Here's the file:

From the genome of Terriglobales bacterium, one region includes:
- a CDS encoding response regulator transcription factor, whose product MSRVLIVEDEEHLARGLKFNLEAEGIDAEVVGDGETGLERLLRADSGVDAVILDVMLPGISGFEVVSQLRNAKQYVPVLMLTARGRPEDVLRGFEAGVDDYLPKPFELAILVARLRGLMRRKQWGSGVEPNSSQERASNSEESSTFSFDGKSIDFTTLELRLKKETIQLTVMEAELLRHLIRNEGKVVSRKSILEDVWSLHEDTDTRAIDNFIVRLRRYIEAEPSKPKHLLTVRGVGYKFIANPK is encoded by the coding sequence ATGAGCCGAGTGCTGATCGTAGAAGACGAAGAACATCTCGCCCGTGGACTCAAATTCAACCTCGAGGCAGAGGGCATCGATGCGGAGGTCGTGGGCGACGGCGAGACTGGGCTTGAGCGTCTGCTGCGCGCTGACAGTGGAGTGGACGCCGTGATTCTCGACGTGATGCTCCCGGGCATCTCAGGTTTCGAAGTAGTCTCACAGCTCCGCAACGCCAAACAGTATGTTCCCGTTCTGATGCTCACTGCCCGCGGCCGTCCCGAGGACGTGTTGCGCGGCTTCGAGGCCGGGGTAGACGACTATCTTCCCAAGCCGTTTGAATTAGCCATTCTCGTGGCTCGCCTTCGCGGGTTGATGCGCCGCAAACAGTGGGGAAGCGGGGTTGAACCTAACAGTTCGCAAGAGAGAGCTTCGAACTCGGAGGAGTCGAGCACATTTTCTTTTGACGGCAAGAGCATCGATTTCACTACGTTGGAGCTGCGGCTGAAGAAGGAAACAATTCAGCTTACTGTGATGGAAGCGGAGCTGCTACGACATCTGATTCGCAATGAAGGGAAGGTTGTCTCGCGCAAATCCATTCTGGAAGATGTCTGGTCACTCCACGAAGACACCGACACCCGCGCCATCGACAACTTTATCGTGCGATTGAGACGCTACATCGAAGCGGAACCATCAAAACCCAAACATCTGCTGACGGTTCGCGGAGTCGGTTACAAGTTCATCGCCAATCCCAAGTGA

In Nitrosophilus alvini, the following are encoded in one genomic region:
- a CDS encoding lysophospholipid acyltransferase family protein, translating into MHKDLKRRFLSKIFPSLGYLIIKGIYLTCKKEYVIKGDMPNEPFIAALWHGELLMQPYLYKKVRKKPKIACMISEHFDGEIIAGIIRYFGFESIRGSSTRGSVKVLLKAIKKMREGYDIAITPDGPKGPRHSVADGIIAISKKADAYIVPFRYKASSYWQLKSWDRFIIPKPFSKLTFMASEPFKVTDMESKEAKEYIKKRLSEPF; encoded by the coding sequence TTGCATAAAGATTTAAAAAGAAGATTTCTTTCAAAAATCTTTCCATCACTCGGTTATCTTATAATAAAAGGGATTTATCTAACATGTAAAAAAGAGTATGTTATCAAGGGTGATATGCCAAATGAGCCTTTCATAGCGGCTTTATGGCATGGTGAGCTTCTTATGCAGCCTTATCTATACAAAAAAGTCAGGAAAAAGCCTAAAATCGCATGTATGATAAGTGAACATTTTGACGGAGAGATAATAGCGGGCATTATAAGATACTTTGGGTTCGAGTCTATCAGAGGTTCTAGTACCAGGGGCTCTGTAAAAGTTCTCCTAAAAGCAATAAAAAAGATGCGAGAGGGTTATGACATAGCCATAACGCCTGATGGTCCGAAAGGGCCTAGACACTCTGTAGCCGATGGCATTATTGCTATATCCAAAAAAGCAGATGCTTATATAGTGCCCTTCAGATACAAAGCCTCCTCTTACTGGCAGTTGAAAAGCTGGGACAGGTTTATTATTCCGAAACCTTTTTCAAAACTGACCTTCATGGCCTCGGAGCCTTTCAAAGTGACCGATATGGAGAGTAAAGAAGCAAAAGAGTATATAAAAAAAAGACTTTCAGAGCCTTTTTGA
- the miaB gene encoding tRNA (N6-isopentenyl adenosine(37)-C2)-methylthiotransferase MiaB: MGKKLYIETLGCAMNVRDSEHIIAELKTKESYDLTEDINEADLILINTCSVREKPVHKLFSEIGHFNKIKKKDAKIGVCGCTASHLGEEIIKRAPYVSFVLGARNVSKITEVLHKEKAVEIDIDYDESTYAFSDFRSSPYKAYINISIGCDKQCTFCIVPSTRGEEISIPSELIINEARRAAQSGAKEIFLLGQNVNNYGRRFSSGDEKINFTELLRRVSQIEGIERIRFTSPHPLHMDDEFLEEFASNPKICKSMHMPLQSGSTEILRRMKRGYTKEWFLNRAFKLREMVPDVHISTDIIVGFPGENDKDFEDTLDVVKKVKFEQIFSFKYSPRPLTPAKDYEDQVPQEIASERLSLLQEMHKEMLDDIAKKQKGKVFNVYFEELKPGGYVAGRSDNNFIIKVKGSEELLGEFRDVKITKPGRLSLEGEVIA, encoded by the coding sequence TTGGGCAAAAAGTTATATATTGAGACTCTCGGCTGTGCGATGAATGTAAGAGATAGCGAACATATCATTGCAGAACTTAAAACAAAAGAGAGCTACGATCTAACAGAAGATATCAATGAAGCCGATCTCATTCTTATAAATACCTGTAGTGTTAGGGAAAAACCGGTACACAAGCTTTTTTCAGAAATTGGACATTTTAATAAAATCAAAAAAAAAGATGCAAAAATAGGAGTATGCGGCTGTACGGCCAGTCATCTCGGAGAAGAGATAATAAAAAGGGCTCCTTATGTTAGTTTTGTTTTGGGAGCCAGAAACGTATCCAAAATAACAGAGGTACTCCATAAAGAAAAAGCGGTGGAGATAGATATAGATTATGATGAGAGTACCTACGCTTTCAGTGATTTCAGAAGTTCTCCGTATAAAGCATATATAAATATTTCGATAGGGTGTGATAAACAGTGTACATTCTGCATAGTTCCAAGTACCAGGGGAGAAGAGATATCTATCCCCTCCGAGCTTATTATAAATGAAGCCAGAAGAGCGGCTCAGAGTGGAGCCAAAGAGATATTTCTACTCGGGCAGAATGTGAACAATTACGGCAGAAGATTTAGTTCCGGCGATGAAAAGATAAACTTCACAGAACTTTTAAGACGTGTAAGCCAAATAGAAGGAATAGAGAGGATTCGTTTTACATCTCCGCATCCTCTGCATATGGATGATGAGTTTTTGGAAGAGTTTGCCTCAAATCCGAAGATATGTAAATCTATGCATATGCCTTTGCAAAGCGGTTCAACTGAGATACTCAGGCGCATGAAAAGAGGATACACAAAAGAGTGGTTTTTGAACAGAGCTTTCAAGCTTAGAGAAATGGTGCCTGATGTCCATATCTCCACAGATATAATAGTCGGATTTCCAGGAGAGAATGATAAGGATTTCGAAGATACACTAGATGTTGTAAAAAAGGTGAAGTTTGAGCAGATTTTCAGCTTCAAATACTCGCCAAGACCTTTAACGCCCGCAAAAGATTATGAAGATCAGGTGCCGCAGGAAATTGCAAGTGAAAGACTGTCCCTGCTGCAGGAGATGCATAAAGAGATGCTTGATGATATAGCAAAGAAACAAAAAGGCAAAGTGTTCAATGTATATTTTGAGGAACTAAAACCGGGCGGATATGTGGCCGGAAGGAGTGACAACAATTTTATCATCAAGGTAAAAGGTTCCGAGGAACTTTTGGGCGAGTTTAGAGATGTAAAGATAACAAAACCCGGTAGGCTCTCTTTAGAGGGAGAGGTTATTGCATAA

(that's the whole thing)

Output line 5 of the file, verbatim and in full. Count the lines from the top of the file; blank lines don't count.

- the miaB gene encoding tRNA (N6-isopentenyl adenosine(37)-C2)-methylthiotransferase MiaB: MGKKLYIETLGCAMNVRDSEHIIAELKTKESYDLTEDINEADLILINTCSVREKPVHKLFSEIGHFNKIKKKDAKIGVCGCTASHLGEEIIKRAPYVSFVLGARNVSKITEVLHKEKAVEIDIDYDESTYAFSDFRSSPYKAYINISIGCDKQCTFCIVPSTRGEEISIPSELIINEARRAAQSGAKEIFLLGQNVNNYGRRFSSGDEKINFTELLRRVSQIEGIERIRFTSPHPLHMDDEFLEEFASNPKICKSMHMPLQSGSTEILRRMKRGYTKEWFLNRAFKLREMVPDVHISTDIIVGFPGENDKDFEDTLDVVKKVKFEQIFSFKYSPRPLTPAKDYEDQVPQEIASERLSLLQEMHKEMLDDIAKKQKGKVFNVYFEELKPGGYVAGRSDNNFIIKVKGSEELLGEFRDVKITKPGRLSLEGEVIA, encoded by the coding sequence TTGGGCAAAAAGTTATATATTGAGACTCTCGGCTGTGCGATGAATGTAAGAGATAGCGAACATATCATTGCAGAACTTAAAACAAAAGAGAGCTACGATCTAACAGAAGATATCAATGAAGCCGATCTCATTCTTATAAATACCTGTAGTGTTAGGGAAAAACCGGTACACAAGCTTTTTTCAGAAATTGGACATTTTAATAAAATCAAAAAAAAAGATGCAAAAATAGGAGTATGCGGCTGTACGGCCAGTCATCTCGGAGAAGAGATAATAAAAAGGGCTCCTTATGTTAGTTTTGTTTTGGGAGCCAGAAACGTATCCAAAATAACAGAGGTACTCCATAAAGAAAAAGCGGTGGAGATAGATATAGATTATGATGAGAGTACCTACGCTTTCAGTGATTTCAGAAGTTCTCCGTATAAAGCATATATAAATATTTCGATAGGGTGTGATAAACAGTGTACATTCTGCATAGTTCCAAGTACCAGGGGAGAAGAGATATCTATCCCCTCCGAGCTTATTATAAATGAAGCCAGAAGAGCGGCTCAGAGTGGAGCCAAAGAGATATTTCTACTCGGGCAGAATGTGAACAATTACGGCAGAAGATTTAGTTCCGGCGATGAAAAGATAAACTTCACAGAACTTTTAAGACGTGTAAGCCAAATAGAAGGAATAGAGAGGATTCGTTTTACATCTCCGCATCCTCTGCATATGGATGATGAGTTTTTGGAAGAGTTTGCCTCAAATCCGAAGATATGTAAATCTATGCATATGCCTTTGCAAAGCGGTTCAACTGAGATACTCAGGCGCATGAAAAGAGGATACACAAAAGAGTGGTTTTTGAACAGAGCTTTCAAGCTTAGAGAAATGGTGCCTGATGTCCATATCTCCACAGATATAATAGTCGGATTTCCAGGAGAGAATGATAAGGATTTCGAAGATACACTAGATGTTGTAAAAAAGGTGAAGTTTGAGCAGATTTTCAGCTTCAAATACTCGCCAAGACCTTTAACGCCCGCAAAAGATTATGAAGATCAGGTGCCGCAGGAAATTGCAAGTGAAAGACTGTCCCTGCTGCAGGAGATGCATAAAGAGATGCTTGATGATATAGCAAAGAAACAAAAAGGCAAAGTGTTCAATGTATATTTTGAGGAACTAAAACCGGGCGGATATGTGGCCGGAAGGAGTGACAACAATTTTATCATCAAGGTAAAAGGTTCCGAGGAACTTTTGGGCGAGTTTAGAGATGTAAAGATAACAAAACCCGGTAGGCTCTCTTTAGAGGGAGAGGTTATTGCATAA